Last year, at the suggestion of a friend who's studying forestry, my wife Rebecca and I persuaded our daughters that we should get our family Christmas tree the old-fashioned way - from the woods.
It'll be great, I assured the girls, claiming that such a "wild" tree would be way better than those tame tannenbaums that we usually buy from our favorite U-cut farm on the south end of Lake Whatcom.
So with visions of "White Christmas" in our heads, Emma and I headed up the Mount Baker Highway toward Glacier. After a day of trudging along snow-covered roads and trails, what we settled for was more like the pathetic little tree from "A Charlie Brown Christmas."
Still, we had a wonderful day together in the woods, and we'll always remember that beautifully scrawny little tree.
Magenta Widner, a forestry technician who works at the Glacier Public Service Center, the ranger station just east of Glacier, said the "Charlie Brown" allusion is common among those who cut their own trees in the Mount Baker-Snoqualmie National Forest.
"The people who come here - and repeatedly come here - that's the exact adjective they use," Widner said.
"People enjoy it, but it's definitely not the place to come if you're looking for an ideal tree," she said.
She said that for those who cut their own trees, it's more about the solitude and the charm of a finding a tree that appeals to you.
"People like to walk in the forest" in winter, Widner said.
A college roommate of mine, Steve Robertson, said he cuts such a wild tree every year. Robertson, who has an ad agency in Missoula Mont., calls it a "win-win" for himself and the environment.
"The trees I cut are tagged as imposing on their adjacent trees. So I end up with a non-symmetrical tree, yet I am opening up the forest canopy and working against pine beetle infestation," he said.
A permit to cut a tree 12 feet or shorter is $10. It's $20 for trees taller than 12 feet. Permits went on sale Nov. 13 and remain on sale through Dec. 24.
Locally, permits are available from the Glacier Public Service Center, which is open 9 a.m. to 3 p.m. Saturday and Sunday, or from the U.S. Forest Service office at 810 Highway 20 in Sedro-Woolley, which is open 8 a.m. to 4:30 p.m. Monday through Friday. For more information, call the Glacier center at 360-599-2714 or the Sedro-Woolley office at 360- 856-5700 ext. 515.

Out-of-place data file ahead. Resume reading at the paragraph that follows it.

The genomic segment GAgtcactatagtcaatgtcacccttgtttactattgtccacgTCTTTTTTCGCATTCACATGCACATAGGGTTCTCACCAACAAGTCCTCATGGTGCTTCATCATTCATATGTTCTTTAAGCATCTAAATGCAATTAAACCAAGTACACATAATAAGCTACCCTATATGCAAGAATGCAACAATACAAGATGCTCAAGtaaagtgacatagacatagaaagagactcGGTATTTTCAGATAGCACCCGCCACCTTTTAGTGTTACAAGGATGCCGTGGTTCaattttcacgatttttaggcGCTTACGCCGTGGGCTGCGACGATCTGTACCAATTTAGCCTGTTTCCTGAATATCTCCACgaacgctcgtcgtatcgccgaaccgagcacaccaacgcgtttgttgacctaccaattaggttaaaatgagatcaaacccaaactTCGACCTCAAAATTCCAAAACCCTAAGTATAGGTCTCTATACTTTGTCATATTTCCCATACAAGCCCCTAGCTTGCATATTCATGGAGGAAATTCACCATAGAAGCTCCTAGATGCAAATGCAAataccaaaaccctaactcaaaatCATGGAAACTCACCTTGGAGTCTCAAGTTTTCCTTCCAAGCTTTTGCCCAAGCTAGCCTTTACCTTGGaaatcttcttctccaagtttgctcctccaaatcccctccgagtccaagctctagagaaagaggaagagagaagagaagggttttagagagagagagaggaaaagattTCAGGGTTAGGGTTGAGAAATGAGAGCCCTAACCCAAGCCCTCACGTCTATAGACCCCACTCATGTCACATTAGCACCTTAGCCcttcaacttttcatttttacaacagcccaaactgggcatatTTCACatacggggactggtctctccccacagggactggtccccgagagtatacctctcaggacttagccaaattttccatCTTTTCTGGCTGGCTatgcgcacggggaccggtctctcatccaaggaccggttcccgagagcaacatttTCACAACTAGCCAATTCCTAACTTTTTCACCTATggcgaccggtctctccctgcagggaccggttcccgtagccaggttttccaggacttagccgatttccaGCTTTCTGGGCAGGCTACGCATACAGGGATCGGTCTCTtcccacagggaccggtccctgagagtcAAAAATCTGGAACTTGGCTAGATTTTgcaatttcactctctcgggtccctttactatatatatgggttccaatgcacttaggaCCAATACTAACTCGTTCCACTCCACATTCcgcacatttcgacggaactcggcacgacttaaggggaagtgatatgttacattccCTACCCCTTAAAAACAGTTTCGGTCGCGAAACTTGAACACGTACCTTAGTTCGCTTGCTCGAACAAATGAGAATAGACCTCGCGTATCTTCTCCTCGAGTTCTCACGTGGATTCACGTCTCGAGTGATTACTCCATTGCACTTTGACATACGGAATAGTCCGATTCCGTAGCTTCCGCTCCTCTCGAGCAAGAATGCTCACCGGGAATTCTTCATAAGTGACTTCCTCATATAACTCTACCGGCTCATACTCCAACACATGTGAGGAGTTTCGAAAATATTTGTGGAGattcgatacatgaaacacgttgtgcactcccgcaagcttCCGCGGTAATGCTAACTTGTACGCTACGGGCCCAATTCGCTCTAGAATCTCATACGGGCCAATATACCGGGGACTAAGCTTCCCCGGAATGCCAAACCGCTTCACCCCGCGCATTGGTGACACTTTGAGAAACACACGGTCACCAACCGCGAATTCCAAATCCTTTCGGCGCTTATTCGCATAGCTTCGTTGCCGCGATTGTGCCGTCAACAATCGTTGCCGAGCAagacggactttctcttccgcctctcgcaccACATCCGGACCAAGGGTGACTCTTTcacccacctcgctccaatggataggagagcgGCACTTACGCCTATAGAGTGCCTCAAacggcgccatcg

Usually, a Northwest Forest Pass or day-use permit is required in the national forest, Widner said. But those without a forest pass can place their tree-cutting permit on the dashboard while they're looking for their tree. Widener also advised people to be aware of where they park, because some places require a state Sno-Park permit or Discover Pass and not a Forest Service-issued pass.
Widner urged people to read the safety tips and other information at this Forest Service webpage: fs.usda.gov/detail/mbs/home/?cid=STELPRDB5337967. The link labeled "Christmas tree facts" is a PDF with general information about where trees can be cut. Two other links, labeled "Mount Baker Highway" and "Baker Lake Road" have printable PDF maps that show main roads through the national forest.
As a general rule, Widner urged people to come prepared and use common sense. It gets dark by mid-afternoon in the woods, so start early and head back before darkness falls. People should check current weather conditions and dress accordingly. I made sure my wife knew where we were going and when we should return.
I carried a saw and hatchet, plus a tarp to lie on while I did the cutting. We brought water, snacks and stopped afterward for coffee and chocolate in Glacier. I also brought rope to tie the tree down, and packed winter sleeping bags, lighting and signaling gear in case we got stuck in the snow or had mechanical trouble.
Although Widener suggests that drivers carry chains, we saw many people driving conventional vehicles without special equipment in 2 to 4 finches of snow along Deadhorse Road, which is Forest Service Road No. 37 off Glacier Creek Road.
We found our tree in a clearing several miles below the Skyline Divide Trailhead.
ROBERT MITTENDORF is a Herald copy editor and page designer. Suggest your ideas for local family-friendly events, hikes or day trips at 360-756-2805 or at firstname.lastname@example.org.